During the pandemic, Friends of RI CASA, which serves children referred to Family Court as the result of a state filing of an abuse, neglect or dependency petition, has responded to increased requests for clothing, food, bedding, baby-care items and help with transportation. In addition, the organization provided grocery store gift cards, established a food pantry in Providence and created a dedicated fund to pay for tutoring services to help children catch up academically.
NeighborWorks Blackstone River Valley
During the pandemic, NeighborWorks Blackstone River Valley has increased its resident services efforts to ensure that tenants and other residents of northern Rhode Island can receive individualized support to connect with essential resources such as rental assistance, food and childcare assistance.
Rhode Island Public Health Institute
In June 2020, RI Public Health Institute opened one of the first walk-up COVID-19 testing sites in Rhode Island. The organization provides free COVID-19 testing for local community members in a geographic hotspot for COVID-19. By culturally tailoring its approach to meet the needs of the local Latinx neighborhood, and by offering services in Portuguese and Spanish, the institute is able to engage and test many local community members who had not previously been tested for COVID-19.
Rhode Island Communities for Addiction Recovery Efforts
During the pandemic, RICARES has provided free, individual, peer-based substance use disorder recovery services and conducted weekly outreach at McCauley House, Kennedy Plaza and at the Wyndham Hotel in Newport while it housed COVID-positive residents. The organization also provides ride-share services and bus passes to people with no transportation.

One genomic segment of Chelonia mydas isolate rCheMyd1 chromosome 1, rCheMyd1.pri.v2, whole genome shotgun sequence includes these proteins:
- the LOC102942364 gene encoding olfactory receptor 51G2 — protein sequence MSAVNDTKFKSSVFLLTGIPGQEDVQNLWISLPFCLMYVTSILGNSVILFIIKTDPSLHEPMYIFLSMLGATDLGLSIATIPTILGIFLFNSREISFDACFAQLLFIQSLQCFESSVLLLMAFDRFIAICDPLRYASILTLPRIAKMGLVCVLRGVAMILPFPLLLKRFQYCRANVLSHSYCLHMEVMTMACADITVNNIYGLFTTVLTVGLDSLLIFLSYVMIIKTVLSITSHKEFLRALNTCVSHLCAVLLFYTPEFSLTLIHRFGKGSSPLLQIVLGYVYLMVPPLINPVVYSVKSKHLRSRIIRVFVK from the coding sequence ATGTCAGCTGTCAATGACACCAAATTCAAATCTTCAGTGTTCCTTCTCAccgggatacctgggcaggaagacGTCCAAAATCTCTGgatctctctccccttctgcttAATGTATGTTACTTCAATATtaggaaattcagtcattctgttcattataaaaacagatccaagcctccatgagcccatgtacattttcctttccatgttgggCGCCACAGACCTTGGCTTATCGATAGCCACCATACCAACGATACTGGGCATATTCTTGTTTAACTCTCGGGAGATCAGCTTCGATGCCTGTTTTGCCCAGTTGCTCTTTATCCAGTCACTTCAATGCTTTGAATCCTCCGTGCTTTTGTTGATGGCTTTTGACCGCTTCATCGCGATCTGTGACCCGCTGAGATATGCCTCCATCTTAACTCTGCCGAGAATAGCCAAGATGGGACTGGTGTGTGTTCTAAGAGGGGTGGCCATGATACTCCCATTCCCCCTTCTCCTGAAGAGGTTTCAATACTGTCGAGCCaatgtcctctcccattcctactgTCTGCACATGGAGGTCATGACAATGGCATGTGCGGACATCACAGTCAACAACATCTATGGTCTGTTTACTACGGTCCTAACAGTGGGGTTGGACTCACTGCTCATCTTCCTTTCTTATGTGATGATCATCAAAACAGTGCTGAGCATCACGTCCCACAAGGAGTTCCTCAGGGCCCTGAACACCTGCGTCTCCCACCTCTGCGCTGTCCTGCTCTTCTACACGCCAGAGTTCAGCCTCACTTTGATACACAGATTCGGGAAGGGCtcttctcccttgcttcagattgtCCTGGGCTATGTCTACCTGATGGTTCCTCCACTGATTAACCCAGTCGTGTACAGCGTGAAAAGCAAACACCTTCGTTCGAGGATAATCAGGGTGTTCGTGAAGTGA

The Salvation Army
During the pandemic, the Rhode Island Chapter of the Salvation Army transitioned its Emergency Assistance programs to Emergency Disaster Services response, resulting in increased access by affected individuals and families to its basic needs programming along with new safety protocols to help reduce the spread of the coronavirus.
Turning Around Ministries
During the pandemic, Turning Around Ministries has provided financial assistance to help formerly incarcerated residents of Newport County with rent, utilities and food and has offered supportive services, such as job readiness, transportation and mentoring.
Women's Refugee Care
During the pandemic, Women's Refugee Care has provided mental health supports, provided rental assistance for families at risk of eviction, distributed food to more than 1,300 individuals a month and provided hand sanitizers, masks and cleaning supplies to prevent spread of COVID-19.
The recipients of the first round of grants were Access To Recovery, Adoption Rhode Island, Boys & Girls Clubs of Northern Rhode Island, Dr. Martin Luther King Jr. Community Center, the Elisha Project, Pawtucket Soup Kitchen, the Refugee Development Center, the Rhode Island Free Clinic, Southern Rhode Island Volunteers, and the WARM Center.
To learn more about vaccinations and to sign up today, visit vaccinateri.org.